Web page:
Jerry Sandusky shower date change may aid PSU officials

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HARRISBURG, Pa. — One of the two charges against two Penn State administrators will likely be dismissed now that prosecutors have come forward to change by one year the date they allege former assistant football coach Jerry Sandusky sexually assaulted a boy in the team’s showers, legal experts said.

Five weeks ago, the attorney general’s office argued in a court filing concerning the charge of failing to properly report suspected child abuse against Tim Curley and Gary Schultz that the statute of limitations had not expired because the incident involving “Victim 2” occurred in March 2002.

On Tuesday, Sandusky case Judge John Cleland granted prosecutors’ request to amend that offense date to February 2001.

Under a timeline about the statute of limitations that was included in the March 30 filing by state prosecutors, the failure-to-report charge now appears to fall outside the time limit by nine months.

“Based on the prosecution’s own pleading, the statute of limitations is 10 years from the event,” Tom Farrell, Schultz’s lawyer, said in a statement Friday. “There is no dispute that the statute of limitations has expired on the failure to report count.”

Asked whether that means the charge will be dismissed, the attorney general’s office declined to comment.

University of Pittsburgh law professor David A. Harris predicted the failure-to-report part of the case will soon be dropped.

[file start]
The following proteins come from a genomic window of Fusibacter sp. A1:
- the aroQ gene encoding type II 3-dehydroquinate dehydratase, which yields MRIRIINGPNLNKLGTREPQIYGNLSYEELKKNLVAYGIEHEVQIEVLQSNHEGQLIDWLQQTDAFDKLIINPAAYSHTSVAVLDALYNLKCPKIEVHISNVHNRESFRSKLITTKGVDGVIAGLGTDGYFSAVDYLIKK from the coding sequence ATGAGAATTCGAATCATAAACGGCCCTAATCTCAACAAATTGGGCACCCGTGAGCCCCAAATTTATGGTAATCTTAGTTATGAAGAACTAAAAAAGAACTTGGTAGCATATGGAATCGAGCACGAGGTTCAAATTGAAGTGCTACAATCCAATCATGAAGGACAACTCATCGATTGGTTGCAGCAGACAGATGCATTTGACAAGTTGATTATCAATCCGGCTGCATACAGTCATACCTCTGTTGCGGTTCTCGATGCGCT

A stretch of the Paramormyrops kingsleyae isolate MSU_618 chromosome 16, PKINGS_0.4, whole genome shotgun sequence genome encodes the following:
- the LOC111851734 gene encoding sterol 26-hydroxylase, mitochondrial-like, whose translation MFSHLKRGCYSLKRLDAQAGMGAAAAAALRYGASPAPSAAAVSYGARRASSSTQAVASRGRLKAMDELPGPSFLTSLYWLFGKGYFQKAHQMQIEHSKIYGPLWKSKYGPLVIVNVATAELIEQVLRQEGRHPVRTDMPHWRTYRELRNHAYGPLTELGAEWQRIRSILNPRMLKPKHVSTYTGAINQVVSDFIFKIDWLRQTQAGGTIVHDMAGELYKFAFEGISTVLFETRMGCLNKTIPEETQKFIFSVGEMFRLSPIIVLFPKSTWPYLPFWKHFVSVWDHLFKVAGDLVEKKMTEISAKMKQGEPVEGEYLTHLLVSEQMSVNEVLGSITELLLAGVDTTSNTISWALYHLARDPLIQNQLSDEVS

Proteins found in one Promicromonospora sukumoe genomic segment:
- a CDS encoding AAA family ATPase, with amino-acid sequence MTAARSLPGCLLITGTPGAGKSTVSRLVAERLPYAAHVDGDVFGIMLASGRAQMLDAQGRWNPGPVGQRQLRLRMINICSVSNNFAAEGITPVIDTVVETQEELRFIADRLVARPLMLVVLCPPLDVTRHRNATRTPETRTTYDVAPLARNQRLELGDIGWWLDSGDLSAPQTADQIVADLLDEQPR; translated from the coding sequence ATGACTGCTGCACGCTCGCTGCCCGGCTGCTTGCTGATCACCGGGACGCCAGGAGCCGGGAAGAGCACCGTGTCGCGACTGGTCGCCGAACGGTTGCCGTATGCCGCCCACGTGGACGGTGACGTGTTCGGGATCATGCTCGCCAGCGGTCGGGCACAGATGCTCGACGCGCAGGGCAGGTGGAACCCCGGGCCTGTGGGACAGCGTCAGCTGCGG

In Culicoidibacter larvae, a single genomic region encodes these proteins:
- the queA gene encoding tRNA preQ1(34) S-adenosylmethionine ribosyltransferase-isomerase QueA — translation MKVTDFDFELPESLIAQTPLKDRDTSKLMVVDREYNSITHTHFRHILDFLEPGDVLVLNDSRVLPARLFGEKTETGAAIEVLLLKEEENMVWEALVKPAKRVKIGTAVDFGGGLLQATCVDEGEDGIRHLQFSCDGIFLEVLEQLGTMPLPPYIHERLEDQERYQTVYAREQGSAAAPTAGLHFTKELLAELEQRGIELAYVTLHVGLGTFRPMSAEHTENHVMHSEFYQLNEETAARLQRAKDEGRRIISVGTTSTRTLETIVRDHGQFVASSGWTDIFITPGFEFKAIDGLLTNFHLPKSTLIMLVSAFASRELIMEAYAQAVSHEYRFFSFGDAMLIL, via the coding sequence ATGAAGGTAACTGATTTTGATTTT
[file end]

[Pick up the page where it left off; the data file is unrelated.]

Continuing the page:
“We generally don’t have, in the law, things that are as clear as this, but here we do have one,” Harris said. “A statute of limitations means that too much time has gone by to prosecute, and they are to be enforced to not put people to trial unfairly.”

Barb Zemlock, president of the Pennsylvania Association of Criminal Defense Lawyers, said prosecutors should move quickly to withdraw charges they cannot pursue so that “all involved — the prosecution and the defense — can focus on the issues that are before the court, and not those that are no longer viable.”

The failure-to-report charges under the state’s Child Protective Services Law are classified as summary offenses, carrying up to 90 days in jail and a $200 fine.

Curley, the school’s athletic director, who is now on leave, and Schultz, the now-retired vice president for business and finance, also face felony perjury counts for allegedly lying to the grand jury that investigated Sandusky. The perjury charges have potential penalties of seven years in prison and $15,000 fines.

The perjury charges pertain to much more recent events, when the men testified before a grand jury early last year. Their lawyers are seeking dismissal of the perjury counts on different grounds.

In seeking the date change, prosecutors said only that “specific and authenticated findings” led them to conclude that the shower incident occurred in February 2001.

It’s not clear what effect, if any, the date change will have on Sandusky’s prosecution on 52 criminal counts for the alleged abuse of 10 boys over 15 years, claims he has consistently denied. Sandusky’s lawyers are not arguing the statute of limitations has run in his case. His trial is currently scheduled for June 5.

Crawford County prosecutor Francis J. Schultz, who leads the state district attorneys’ association and is not related to Gary Schultz, said there are no hard and fast rules about how soon prosecutors should act after they realize a case cannot proceed.

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